As you know, the Academy of Television Arts and Sciences awards the Emmys, and the Academy of Motion Picture Arts and Sciences bestows the Academy Awards. Less well known is the Academy of Vintage Christmas Ornament Arts and Sciences, which also has an annual awards ceremony. It falls every year on the Monday before Christmas, unless that is inconvenient for the founder of the Academy.
Fortunately, the traditional date worked out well for the Academy this year, and it is time to announce this year's award winners. As always, the judge had a very difficult time choosing just one ornament in each category. The judge wishes to remind all vintage ornaments (except the really ugly ones) that each of them is a winner.
Without further ado, let's meet this year's honorees:
Outstanding Performance by an Unsilvered Ornament
The red glass ball featuring a handpainted church and glittering snow. (From the judge's notes: "Easily could have been a winner in the Best Church Scene category or the Best Use of Glitter to Represent Snow category")
Best Figural Ornament
The heart. The judge could not overlook the heart's remarkable rendition not only of a flower ...
but a butterfly on the opposite side. ("A tour de force!" the judge exclaimed.)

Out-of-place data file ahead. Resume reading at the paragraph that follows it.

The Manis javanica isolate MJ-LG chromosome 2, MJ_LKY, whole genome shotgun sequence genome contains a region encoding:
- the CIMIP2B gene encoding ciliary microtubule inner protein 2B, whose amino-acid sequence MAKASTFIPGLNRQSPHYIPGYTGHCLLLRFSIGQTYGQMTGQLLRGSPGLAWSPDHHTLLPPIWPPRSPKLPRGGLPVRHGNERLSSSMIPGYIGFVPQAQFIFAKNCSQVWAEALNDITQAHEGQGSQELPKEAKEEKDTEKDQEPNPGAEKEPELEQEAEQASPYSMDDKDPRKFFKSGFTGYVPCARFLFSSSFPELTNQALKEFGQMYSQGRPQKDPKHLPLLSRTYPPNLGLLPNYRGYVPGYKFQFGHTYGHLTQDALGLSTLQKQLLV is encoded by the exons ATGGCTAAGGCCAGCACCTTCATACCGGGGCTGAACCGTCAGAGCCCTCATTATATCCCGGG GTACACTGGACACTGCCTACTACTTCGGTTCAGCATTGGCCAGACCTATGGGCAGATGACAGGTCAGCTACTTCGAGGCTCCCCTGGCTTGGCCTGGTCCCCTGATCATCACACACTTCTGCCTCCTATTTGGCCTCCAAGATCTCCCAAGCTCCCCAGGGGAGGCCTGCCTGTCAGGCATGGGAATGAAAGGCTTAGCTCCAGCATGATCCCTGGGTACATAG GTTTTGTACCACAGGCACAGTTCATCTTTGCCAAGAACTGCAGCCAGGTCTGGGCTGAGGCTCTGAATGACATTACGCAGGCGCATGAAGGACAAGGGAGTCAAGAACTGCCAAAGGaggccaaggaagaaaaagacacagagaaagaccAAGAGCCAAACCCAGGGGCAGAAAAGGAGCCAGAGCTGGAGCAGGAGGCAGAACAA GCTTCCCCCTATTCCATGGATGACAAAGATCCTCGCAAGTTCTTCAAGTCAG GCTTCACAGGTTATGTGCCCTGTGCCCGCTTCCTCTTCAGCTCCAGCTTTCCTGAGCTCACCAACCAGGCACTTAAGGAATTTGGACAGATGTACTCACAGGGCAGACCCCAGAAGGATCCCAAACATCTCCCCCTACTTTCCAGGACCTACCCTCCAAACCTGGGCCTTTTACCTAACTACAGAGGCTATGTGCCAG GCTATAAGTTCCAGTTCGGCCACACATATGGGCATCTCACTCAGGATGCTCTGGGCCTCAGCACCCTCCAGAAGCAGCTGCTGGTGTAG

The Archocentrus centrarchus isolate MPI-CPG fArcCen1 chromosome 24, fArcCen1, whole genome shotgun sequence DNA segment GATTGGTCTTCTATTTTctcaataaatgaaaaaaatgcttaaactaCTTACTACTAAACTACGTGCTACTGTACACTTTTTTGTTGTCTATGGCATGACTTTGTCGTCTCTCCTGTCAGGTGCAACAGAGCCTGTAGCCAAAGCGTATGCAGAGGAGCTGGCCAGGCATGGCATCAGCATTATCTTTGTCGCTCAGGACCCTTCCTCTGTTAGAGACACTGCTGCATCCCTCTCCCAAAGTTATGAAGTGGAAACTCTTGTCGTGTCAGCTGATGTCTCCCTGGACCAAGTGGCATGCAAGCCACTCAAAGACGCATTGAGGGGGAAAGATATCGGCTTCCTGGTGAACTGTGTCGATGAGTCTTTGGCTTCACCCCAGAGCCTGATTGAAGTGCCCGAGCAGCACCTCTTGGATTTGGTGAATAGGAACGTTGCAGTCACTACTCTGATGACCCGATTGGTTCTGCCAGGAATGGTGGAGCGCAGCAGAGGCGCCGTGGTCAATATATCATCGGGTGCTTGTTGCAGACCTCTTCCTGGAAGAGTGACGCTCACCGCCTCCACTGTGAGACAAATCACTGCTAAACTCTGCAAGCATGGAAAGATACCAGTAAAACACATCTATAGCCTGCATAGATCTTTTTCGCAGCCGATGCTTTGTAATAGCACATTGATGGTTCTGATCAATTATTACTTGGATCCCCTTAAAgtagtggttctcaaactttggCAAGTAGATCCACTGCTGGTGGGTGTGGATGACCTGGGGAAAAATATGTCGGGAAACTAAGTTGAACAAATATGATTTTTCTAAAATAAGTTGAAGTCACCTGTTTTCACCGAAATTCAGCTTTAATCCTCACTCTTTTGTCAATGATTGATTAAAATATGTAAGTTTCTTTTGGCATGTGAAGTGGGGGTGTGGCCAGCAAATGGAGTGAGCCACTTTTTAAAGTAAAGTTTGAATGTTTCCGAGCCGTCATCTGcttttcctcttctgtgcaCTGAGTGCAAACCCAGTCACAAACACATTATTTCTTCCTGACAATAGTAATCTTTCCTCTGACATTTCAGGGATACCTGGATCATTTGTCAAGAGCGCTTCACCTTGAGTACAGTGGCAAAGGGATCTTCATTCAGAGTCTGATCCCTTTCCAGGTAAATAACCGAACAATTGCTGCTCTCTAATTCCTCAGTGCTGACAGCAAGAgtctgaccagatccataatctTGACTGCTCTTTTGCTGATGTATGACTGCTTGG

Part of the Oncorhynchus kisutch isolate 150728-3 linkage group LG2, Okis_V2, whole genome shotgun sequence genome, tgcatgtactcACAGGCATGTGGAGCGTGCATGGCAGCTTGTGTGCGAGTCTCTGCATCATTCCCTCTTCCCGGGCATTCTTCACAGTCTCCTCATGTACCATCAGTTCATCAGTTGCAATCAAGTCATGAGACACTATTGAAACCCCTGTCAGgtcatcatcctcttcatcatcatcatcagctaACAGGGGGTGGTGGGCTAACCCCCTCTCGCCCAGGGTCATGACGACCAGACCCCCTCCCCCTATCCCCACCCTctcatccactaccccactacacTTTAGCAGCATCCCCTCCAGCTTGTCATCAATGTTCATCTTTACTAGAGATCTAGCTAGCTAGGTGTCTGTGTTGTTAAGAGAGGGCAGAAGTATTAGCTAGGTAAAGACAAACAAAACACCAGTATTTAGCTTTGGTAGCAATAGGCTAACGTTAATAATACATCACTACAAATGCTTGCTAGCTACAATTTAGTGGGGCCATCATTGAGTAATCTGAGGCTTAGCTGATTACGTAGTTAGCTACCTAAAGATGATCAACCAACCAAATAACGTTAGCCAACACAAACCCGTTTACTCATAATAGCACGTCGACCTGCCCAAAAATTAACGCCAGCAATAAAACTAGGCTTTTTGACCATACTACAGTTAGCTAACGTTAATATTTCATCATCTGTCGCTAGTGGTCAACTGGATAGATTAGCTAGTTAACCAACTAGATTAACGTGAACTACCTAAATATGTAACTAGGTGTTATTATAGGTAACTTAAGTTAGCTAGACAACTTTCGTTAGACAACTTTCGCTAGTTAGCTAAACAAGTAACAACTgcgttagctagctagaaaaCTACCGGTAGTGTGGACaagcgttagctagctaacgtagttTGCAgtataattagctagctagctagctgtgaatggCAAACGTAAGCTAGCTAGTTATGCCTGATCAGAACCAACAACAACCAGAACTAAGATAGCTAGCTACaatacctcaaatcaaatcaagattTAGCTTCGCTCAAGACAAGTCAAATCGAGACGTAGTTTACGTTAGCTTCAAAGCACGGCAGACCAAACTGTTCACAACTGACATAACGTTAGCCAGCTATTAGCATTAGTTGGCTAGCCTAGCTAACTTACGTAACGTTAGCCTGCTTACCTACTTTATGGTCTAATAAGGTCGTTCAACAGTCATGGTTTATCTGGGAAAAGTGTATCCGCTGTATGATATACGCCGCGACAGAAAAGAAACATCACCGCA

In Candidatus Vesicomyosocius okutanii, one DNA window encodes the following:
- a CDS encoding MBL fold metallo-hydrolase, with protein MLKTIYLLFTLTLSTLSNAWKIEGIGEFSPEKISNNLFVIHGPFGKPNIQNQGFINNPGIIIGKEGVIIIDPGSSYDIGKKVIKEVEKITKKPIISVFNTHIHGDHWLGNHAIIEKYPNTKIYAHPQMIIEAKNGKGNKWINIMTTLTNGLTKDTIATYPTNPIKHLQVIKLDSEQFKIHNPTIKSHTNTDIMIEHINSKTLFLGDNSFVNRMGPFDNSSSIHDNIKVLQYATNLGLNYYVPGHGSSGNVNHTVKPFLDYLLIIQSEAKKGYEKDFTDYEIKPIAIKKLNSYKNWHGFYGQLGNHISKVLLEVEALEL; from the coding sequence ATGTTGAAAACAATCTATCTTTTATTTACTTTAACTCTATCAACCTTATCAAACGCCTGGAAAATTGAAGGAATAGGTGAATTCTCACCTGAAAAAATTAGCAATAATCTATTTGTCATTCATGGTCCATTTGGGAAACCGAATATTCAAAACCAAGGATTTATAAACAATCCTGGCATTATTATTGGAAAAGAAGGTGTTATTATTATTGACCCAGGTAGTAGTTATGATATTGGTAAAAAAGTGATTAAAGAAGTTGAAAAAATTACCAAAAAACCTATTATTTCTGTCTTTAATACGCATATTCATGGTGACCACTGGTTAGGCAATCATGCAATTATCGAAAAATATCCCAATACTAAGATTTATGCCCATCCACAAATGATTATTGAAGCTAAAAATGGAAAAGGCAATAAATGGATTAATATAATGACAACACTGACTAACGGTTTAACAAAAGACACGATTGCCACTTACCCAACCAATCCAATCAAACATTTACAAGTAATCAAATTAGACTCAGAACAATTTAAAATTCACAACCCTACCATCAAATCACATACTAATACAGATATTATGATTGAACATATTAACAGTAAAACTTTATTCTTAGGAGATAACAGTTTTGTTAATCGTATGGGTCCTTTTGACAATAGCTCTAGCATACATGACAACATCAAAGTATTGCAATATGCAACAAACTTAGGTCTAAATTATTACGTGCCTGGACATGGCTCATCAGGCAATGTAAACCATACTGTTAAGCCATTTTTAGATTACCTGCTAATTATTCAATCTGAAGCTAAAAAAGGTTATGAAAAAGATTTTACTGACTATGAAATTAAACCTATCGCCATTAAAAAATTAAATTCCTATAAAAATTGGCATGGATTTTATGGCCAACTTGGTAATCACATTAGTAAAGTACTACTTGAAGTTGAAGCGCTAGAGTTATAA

Best Use of Glitter to Represent Snow
The medium-sized Shiny Brite snowball in aqua. Citing "a remarkable combination of simplicity, charm and sophistication," the judge notes an increased interest in acquiring more snowballs in every size and color.
The big pink handpainted Santa ornament from Poland. The Academy chose to overlook this ornament's broken pike and replacement cap, citing its "unmatched ability to bring cheer every year."
The tiny red ornament with a handpainted lily of the valley from Poland. The judge was feeling partial to tiny red ornaments when the awards were being handed out.
Gold ornament with mushroom, made in Japan. "Rarely has the Academy seen such a masterful combination of glass balls, glitter, a tiny chenille stem and a mushroom." (From the judge's notes.)
Large West German ball with church. The judge always has been partial to this ornament, even if it's not the oldest or deepest indent.
The sparkling glass swan. Because it's impossible to be unhappy while considering the words "sparkling glass swan."
Best Merry Christmas ornament
The most competitive of all of the categories (another ornament's photograph was taken before the judge changed her mind!) the blue Shiny Brite ornament eked out a victory. The judge likes the shade of blue and the old-fashioned depiction of a Christmas tree yard complete with strings of oversized light bulbs. Also note the use of the phrase "A Merry Christmas," rather than the more common "Merry Christmas." An English major in college, the judge likes to see articles such as a, an and the used in a festive yet appropriate manner.
The Academy hopes you have enjoyed this year's awards ceremony and hopes you will join in congratulating the winners. Just a reminder: The decision of the judge is not final. She could change her mind any moment.